Attention deficit hyperactivity disorder (ADHD) is a neurodevelopmental disorder that affects the development of the nervous system, leading to variations in brain function. As a result, people with ADHD experience executive dysfunction – deficits in cognitive processes that are necessary for the control of behaviour. This includes regulating emotions, memory, and self-control and can affect learning ability and processing speed. As difficulties are related to brain function, the agreed upon treatment for ADHD is stimulant medication, however, some people find that even on medication, their mood and anxiety symptoms continue. This is why the most effective treatment for ADHD is a combination of medication and psychological intervention. The following are examples of some ADHD symptoms that influence anxiety and depressive symptoms.
Motivation is one of the biggest difficulties people with ADHD face. Research believes this could be because of lower levels of dopamine, which limits the brain’s ability to both recognise rewards and seek them out. This results in a lack of motivation to engage in tasks where dopamine isn’t available (homework) and addiction to tasks that give dopamine (gaming, social media, shopping, drugs, alcohol, etc.). As today’s education system is based on sitting down, studying and memorising information, people with ADHD often have difficulties completing homework tasks, leading to deficits in academic performance. It is common for people with ADHD to believe their performance is due to personal flaws (“there is something wrong with me”) and thus failure beliefs (“I will fail”, “I am a failure”). This makes the motivation to study even more difficult as the risk of failure is perceived as high, and therefore ‘not trying and failing is easier than trying and failing’ as a mentality is hard to escape. If you have been prescribed medication for your ADHD and still procrastinate and avoid important tasks, it may be because of underlying failure beliefs which can be challenged with the help of a psychologist.
Impulsivity is speaking, behaving, or making choices without taking the time to consider the consequences of actions. There is a view that people with ADHD are impulsive because of the dopamine system discussed above but also because of slowed communication between the decision-making part of the brain (pre-frontal cortex) and the action centre of the brain (thalamus). This results in difficulty completing tasks of disinterest (as discussed in motivation), lack of self-control (addictive behaviour), speaking without thinking and making big life decisions without thinking them through. This translates to behaving in ways that are later regretful and that are inappropriate in social contexts. Therefore, it is common for people with ADHD to feel socially excluded, like an alien or inherently flawed. This results in behaviours aimed at reducing the frequency of judgement, such as avoiding social situations or masking to fit in. Consequently, people with ADHD may feel like they don’t fit in anywhere and that no one truly knows them. While medication can reduce impulsivity, it cannot challenge isolation beliefs that influence loneliness and therefore, may help to explain the maintenance of uncomfortable symptoms.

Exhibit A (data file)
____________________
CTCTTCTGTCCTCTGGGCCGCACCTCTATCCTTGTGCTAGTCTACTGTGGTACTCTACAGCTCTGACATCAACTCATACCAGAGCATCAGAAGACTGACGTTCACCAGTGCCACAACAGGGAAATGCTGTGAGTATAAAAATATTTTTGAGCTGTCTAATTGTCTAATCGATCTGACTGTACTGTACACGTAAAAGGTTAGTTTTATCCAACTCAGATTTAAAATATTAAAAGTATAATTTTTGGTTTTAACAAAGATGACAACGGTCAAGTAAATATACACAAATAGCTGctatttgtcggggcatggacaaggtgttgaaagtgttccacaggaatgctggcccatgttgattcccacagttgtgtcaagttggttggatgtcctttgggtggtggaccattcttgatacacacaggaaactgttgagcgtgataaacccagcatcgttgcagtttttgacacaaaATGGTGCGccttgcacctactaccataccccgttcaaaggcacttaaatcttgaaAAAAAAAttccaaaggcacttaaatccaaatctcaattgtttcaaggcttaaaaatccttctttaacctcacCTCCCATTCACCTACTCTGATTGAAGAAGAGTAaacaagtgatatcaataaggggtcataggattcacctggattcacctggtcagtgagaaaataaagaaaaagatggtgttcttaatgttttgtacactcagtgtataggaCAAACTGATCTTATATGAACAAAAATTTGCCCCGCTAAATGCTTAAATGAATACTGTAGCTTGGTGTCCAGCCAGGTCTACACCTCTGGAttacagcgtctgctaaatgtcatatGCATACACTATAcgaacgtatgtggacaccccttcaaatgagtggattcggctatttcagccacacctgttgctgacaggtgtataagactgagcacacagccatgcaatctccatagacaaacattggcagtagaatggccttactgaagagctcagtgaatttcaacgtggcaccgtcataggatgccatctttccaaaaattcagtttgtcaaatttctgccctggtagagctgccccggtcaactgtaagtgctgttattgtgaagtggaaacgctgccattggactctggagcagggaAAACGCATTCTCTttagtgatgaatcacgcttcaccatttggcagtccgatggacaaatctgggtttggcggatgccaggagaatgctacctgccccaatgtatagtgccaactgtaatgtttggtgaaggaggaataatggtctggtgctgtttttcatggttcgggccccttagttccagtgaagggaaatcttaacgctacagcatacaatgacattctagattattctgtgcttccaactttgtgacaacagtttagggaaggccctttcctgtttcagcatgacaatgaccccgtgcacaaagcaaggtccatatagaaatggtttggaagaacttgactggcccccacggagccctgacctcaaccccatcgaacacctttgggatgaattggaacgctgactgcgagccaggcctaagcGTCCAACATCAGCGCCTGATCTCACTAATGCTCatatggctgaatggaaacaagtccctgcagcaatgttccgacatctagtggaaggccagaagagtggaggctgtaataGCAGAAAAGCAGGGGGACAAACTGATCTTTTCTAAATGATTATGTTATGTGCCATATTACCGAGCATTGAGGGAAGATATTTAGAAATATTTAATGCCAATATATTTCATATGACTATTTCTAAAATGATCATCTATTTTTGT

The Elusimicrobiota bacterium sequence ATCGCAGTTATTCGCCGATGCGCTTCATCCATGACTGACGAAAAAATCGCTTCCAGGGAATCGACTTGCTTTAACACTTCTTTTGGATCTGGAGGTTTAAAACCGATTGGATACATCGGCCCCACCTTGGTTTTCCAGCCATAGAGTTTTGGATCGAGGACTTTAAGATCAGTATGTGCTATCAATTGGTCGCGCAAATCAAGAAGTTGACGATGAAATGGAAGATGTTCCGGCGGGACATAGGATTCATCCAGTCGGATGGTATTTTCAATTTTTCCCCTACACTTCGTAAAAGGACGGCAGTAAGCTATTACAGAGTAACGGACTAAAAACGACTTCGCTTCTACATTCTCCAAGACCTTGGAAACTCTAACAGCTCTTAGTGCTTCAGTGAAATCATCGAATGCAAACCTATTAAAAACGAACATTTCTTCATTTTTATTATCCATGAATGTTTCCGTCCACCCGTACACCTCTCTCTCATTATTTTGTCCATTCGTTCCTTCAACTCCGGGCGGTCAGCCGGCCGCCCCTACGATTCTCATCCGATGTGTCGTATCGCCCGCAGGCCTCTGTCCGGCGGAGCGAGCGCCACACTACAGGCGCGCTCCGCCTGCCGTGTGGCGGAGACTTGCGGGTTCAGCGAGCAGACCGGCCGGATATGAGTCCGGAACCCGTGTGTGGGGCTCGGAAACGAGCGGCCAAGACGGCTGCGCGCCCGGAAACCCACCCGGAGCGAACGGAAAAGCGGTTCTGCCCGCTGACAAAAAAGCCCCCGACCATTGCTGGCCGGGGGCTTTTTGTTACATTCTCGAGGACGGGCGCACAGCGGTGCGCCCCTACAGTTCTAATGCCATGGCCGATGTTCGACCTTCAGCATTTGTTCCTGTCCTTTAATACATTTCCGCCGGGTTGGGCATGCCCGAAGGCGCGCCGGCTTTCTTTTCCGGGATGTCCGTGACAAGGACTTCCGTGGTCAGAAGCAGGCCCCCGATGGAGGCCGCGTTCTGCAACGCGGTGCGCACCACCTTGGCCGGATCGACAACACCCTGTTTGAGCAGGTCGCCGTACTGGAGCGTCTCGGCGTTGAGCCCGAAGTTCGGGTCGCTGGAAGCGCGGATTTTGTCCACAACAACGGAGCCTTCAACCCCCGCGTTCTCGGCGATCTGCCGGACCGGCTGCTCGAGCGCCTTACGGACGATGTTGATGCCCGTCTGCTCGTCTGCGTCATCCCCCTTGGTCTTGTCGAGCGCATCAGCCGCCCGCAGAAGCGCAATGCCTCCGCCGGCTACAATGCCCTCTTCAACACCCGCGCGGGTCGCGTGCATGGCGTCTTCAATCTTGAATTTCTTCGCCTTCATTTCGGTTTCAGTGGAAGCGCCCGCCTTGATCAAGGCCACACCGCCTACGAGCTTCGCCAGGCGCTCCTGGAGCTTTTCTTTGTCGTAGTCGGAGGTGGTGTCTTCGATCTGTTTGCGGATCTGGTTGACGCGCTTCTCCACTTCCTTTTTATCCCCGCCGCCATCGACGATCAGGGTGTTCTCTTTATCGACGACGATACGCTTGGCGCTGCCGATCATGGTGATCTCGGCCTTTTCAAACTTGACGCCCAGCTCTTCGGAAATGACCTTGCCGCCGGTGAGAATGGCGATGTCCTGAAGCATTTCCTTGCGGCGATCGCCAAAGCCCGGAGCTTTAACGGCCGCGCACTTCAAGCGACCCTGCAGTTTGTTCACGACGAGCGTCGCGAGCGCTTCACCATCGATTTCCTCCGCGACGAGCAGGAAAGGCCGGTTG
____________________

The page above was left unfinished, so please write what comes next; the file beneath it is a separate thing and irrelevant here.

A neurotypical brain (someone without ADHD) is like an intersection that runs on a traffic light system. Thoughts, feelings and events are all processed in a regulated and organised way by the traffic lights (pre-frontal cortex). A neurodivergent brain is like an intersection that has no traffic lights. Only one traffic controller has to navigate the flow of oncoming traffic independently. Using this analogy, we can see that the traffic controller’s attention will automatically be drawn to large and fast oncoming traffic. Therefore, if a big truck driving 200km an hour is approaching, the traffic controller will be forced to let that through first. In other words, big emotions such as anger and sadness will be experienced at a greater intensity with limited ability to stop them. This leads to overwhelm, overstimulation and thus breakdowns, meltdowns, outbursts and impulsive responses. Consequentially it is not uncommon for people with ADHD to have experiences of friendship loss, abandonment, social exclusion and frequent conflict. Having negative experiences in response to emotional expression can lead to shame and therefore, extreme efforts to suppress or avoid emotions because they are viewed as ‘bad’, ‘uncontrollable’ or ‘weak’. Hiding emotions reduces connection opportunities and leads to numbness, depression and anxiety symptoms. The more emotions are suppressed, the stronger and more uncontrollable they become, leading to unhelpful self-soothing strategies such as self-harm, comfort eating, alcohol and drug use. Emotional regulation is a skill that can be taught and therefore, psychological intervention can be a more effective treatment strategy than medication.
If you resonate with any of the above symptoms, it is recommended that you reach out for psychological support. Understanding how ADHD symptoms can influence your mood and behaviours is essential in de-stigmatising ADHD and developing coping strategies individually tailored to you to support navigation through a neurotypical world. Your psychologist will also support increased awareness of the strengths of ADHD to support your success and well-being.